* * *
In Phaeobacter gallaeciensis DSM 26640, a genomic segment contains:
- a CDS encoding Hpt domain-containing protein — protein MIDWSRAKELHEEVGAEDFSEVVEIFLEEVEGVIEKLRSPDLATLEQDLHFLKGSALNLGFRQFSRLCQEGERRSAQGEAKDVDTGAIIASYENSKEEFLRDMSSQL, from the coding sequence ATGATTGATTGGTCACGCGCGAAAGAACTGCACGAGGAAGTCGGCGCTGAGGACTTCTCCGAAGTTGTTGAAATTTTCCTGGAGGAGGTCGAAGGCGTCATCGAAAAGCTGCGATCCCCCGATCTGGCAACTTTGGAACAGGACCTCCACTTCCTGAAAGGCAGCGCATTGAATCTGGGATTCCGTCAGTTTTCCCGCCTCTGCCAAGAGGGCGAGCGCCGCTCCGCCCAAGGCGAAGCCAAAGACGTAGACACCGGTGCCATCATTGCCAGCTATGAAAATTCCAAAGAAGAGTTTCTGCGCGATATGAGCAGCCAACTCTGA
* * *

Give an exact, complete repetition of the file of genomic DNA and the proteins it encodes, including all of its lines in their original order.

In Phaeobacter gallaeciensis DSM 26640, a genomic segment contains:
- a CDS encoding Hpt domain-containing protein — protein MIDWSRAKELHEEVGAEDFSEVVEIFLEEVEGVIEKLRSPDLATLEQDLHFLKGSALNLGFRQFSRLCQEGERRSAQGEAKDVDTGAIIASYENSKEEFLRDMSSQL, from the coding sequence ATGATTGATTGGTCACGCGCGAAAGAACTGCACGAGGAAGTCGGCGCTGAGGACTTCTCCGAAGTTGTTGAAATTTTCCTGGAGGAGGTCGAAGGCGTCATCGAAAAGCTGCGATCCCCCGATCTGGCAACTTTGGAACAGGACCTCCACTTCCTGAAAGGCAGCGCATTGAATCTGGGATTCCGTCAGTTTTCCCGCCTCTGCCAAGAGGGCGAGCGCCGCTCCGCCCAAGGCGAAGCCAAAGACGTAGACACCGGTGCCATCATTGCCAGCTATGAAAATTCCAAAGAAGAGTTTCTGCGCGATATGAGCAGCCAACTCTGA